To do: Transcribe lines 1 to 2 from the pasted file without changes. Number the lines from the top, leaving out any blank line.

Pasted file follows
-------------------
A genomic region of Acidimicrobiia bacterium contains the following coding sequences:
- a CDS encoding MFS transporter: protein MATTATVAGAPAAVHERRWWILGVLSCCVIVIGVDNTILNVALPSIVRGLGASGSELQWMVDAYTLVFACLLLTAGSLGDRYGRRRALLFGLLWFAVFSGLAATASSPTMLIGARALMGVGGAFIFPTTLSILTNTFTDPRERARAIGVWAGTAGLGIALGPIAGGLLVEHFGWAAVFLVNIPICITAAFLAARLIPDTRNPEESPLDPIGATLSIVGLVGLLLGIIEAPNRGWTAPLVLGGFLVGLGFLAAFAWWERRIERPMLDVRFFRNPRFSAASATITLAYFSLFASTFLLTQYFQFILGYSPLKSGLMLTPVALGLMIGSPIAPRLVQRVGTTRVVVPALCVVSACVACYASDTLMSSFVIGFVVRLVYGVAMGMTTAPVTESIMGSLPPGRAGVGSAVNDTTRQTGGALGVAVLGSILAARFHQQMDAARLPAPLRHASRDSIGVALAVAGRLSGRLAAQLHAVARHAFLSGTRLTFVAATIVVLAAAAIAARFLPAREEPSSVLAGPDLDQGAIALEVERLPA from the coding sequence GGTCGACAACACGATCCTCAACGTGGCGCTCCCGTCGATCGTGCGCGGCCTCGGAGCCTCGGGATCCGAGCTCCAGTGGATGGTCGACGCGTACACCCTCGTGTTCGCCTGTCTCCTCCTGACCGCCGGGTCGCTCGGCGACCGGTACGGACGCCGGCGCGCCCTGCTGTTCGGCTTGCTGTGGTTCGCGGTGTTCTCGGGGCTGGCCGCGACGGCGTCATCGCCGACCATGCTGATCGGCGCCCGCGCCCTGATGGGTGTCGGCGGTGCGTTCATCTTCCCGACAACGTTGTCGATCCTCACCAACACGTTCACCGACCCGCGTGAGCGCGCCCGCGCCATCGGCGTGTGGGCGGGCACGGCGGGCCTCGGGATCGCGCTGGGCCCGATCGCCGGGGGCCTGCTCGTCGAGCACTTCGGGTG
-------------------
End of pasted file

A genomic region of Acidimicrobiia bacterium contains the following coding sequences:
- a CDS encoding MFS transporter: protein MATTATVAGAPAAVHERRWWILGVLSCCVIVIGVDNTILNVALPSIVRGLGASGSELQWMVDAYTLVFACLLLTAGSLGDRYGRRRALLFGLLWFAVFSGLAATASSPTMLIGARALMGVGGAFIFPTTLSILTNTFTDPRERARAIGVWAGTAGLGIALGPIAGGLLVEHFGWAAVFLVNIPICITAAFLAARLIPDTRNPEESPLDPIGATLSIVGLVGLLLGIIEAPNRGWTAPLVLGGFLVGLGFLAAFAWWERRIERPMLDVRFFRNPRFSAASATITLAYFSLFASTFLLTQYFQFILGYSPLKSGLMLTPVALGLMIGSPIAPRLVQRVGTTRVVVPALCVVSACVACYASDTLMSSFVIGFVVRLVYGVAMGMTTAPVTESIMGSLPPGRAGVGSAVNDTTRQTGGALGVAVLGSILAARFHQQMDAARLPAPLRHASRDSIGVALAVAGRLSGRLAAQLHAVARHAFLSGTRLTFVAATIVVLAAAAIAARFLPAREEPSSVLAGPDLDQGAIALEVERLPA from the coding sequence GGTCGACAACACGATCCTCAACGTGGCGCTCCCGTCGATCGTGCGCGGCCTCGGAGCCTCGGGATCCGAGCTCCAGTGGATGGTCGACGCGTACACCCTCGTGTTCGCCTGTCTCCTCCTGACCGCCGGGTCGCTCGGCGACCGGTACGGACGCCGGCGCGCCCTGCTGTTCGGCTTGCTGTGGTTCGCGGTGTTCTCGGGGCTGGCCGCGACGGCGTCATCGCCGACCATGCTGATCGGCGCCCGCGCCCTGATGGGTGTCGGCGGTGCGTTCATCTTCCCGACAACGTTGTCGATCCTCACCAACACGTTCACCGACCCGCGTGAGCGCGCCCGCGCCATCGGCGTGTGGGCGGGCACGGCGGGCCTCGGGATCGCGCTGGGCCCGATCGCCGGGGGCCTGCTCGTCGAGCACTTCGGGTG